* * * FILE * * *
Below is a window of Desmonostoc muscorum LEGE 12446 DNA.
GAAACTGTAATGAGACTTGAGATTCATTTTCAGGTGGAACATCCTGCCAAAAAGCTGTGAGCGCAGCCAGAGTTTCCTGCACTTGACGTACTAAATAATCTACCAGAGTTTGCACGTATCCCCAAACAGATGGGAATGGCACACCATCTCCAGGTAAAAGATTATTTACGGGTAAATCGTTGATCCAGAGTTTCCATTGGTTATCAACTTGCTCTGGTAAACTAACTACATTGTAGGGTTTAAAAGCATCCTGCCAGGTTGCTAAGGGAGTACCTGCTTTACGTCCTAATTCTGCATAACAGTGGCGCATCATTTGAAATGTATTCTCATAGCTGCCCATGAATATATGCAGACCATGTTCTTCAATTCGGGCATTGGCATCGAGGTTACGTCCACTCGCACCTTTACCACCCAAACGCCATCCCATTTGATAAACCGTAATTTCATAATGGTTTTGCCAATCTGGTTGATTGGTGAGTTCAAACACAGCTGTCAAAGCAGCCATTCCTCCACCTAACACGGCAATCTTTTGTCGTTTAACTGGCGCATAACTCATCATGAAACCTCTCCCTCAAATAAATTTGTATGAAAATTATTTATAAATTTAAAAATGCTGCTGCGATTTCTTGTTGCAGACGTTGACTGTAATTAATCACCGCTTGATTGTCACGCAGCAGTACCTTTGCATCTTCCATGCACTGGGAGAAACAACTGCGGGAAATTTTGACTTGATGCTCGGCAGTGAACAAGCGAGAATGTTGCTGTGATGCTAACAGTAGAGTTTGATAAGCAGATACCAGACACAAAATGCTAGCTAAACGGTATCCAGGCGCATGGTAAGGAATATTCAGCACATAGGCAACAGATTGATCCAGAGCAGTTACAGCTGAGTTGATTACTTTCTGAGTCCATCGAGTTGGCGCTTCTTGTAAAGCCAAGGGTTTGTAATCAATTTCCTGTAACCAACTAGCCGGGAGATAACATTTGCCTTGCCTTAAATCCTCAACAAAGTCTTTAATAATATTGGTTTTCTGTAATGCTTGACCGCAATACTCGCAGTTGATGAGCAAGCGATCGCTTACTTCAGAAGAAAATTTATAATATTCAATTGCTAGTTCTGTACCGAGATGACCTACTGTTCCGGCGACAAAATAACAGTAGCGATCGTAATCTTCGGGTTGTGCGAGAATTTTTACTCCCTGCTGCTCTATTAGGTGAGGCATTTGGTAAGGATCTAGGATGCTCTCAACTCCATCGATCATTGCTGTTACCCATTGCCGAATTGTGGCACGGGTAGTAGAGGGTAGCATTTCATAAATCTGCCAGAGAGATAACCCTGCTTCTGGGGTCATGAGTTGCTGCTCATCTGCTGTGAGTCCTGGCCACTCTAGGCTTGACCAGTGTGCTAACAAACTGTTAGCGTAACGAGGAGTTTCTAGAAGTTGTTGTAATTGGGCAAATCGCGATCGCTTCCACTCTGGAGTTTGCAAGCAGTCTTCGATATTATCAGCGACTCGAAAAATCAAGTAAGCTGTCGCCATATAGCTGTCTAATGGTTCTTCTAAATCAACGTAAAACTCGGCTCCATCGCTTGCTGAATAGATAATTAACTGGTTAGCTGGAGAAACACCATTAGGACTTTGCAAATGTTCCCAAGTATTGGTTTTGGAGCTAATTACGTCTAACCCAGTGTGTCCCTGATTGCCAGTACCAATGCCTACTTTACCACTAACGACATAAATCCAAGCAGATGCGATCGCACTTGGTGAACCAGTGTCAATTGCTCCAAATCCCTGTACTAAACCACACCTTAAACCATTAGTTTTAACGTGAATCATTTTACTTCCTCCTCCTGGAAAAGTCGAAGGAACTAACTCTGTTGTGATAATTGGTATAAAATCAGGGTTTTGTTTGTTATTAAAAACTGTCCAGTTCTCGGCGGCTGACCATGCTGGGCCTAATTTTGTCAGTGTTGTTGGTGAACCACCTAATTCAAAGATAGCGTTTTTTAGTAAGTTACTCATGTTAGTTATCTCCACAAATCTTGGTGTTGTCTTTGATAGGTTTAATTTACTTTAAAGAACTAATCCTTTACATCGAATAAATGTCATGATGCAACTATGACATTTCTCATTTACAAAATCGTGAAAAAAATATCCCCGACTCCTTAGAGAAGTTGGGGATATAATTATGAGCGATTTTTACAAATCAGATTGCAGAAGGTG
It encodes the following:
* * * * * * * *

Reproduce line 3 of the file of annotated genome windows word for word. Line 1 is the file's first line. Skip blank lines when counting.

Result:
It encodes the following: